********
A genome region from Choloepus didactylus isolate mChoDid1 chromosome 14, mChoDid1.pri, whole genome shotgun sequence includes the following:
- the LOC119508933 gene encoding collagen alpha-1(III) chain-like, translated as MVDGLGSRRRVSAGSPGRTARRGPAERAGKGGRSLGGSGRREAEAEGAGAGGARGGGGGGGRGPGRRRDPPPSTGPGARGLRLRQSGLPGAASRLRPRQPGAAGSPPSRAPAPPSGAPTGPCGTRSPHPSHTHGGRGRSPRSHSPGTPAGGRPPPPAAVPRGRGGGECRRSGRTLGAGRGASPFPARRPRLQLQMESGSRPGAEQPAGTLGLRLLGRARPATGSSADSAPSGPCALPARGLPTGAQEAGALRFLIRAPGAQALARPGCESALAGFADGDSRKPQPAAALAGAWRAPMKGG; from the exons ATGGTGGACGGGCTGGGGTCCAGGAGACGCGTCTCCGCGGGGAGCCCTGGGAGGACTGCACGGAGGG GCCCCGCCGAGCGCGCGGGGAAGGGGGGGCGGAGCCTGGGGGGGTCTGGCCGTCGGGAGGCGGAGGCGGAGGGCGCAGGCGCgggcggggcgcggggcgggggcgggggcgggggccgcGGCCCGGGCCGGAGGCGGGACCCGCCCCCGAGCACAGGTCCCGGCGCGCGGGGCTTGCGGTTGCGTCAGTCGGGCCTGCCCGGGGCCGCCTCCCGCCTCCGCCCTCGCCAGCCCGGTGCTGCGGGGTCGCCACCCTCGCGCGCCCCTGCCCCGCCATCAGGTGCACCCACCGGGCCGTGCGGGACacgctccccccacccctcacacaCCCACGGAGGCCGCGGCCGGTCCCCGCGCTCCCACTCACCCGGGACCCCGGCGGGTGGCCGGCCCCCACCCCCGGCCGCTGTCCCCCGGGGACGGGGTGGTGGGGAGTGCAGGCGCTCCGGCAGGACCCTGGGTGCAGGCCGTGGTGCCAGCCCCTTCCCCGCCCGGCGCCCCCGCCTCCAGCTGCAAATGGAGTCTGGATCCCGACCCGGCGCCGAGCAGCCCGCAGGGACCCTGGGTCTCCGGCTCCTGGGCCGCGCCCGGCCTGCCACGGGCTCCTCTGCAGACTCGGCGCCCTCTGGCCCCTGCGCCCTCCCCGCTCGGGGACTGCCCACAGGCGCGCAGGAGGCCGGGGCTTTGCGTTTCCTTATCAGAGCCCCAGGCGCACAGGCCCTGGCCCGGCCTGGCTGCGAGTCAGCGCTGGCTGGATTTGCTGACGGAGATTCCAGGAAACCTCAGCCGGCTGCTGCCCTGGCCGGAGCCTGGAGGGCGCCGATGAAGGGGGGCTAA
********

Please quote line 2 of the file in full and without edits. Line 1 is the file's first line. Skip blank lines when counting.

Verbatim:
- the LOC119508933 gene encoding collagen alpha-1(III) chain-like, translated as MVDGLGSRRRVSAGSPGRTARRGPAERAGKGGRSLGGSGRREAEAEGAGAGGARGGGGGGGRGPGRRRDPPPSTGPGARGLRLRQSGLPGAASRLRPRQPGAAGSPPSRAPAPPSGAPTGPCGTRSPHPSHTHGGRGRSPRSHSPGTPAGGRPPPPAAVPRGRGGGECRRSGRTLGAGRGASPFPARRPRLQLQMESGSRPGAEQPAGTLGLRLLGRARPATGSSADSAPSGPCALPARGLPTGAQEAGALRFLIRAPGAQALARPGCESALAGFADGDSRKPQPAAALAGAWRAPMKGG; from the exons ATGGTGGACGGGCTGGGGTCCAGGAGACGCGTCTCCGCGGGGAGCCCTGGGAGGACTGCACGGAGGG GCCCCGCCGAGCGCGCGGGGAAGGGGGGGCGGAGCCTGGGGGGGTCTGGCCGTCGGGAGGCGGAGGCGGAGGGCGCAGGCGCgggcggggcgcggggcgggggcgggggcgggggccgcGGCCCGGGCCGGAGGCGGGACCCGCCCCCGAGCACAGGTCCCGGCGCGCGGGGCTTGCGGTTGCGTCAGTCGGGCCTGCCCGGGGCCGCCTCCCGCCTCCGCCCTCGCCAGCCCGGTGCTGCGGGGTCGCCACCCTCGCGCGCCCCTGCCCCGCCATCAGGTGCACCCACCGGGCCGTGCGGGACacgctccccccacccctcacacaCCCACGGAGGCCGCGGCCGGTCCCCGCGCTCCCACTCACCCGGGACCCCGGCGGGTGGCCGGCCCCCACCCCCGGCCGCTGTCCCCCGGGGACGGGGTGGTGGGGAGTGCAGGCGCTCCGGCAGGACCCTGGGTGCAGGCCGTGGTGCCAGCCCCTTCCCCGCCCGGCGCCCCCGCCTCCAGCTGCAAATGGAGTCTGGATCCCGACCCGGCGCCGAGCAGCCCGCAGGGACCCTGGGTCTCCGGCTCCTGGGCCGCGCCCGGCCTGCCACGGGCTCCTCTGCAGACTCGGCGCCCTCTGGCCCCTGCGCCCTCCCCGCTCGGGGACTGCCCACAGGCGCGCAGGAGGCCGGGGCTTTGCGTTTCCTTATCAGAGCCCCAGGCGCACAGGCCCTGGCCCGGCCTGGCTGCGAGTCAGCGCTGGCTGGATTTGCTGACGGAGATTCCAGGAAACCTCAGCCGGCTGCTGCCCTGGCCGGAGCCTGGAGGGCGCCGATGAAGGGGGGCTAA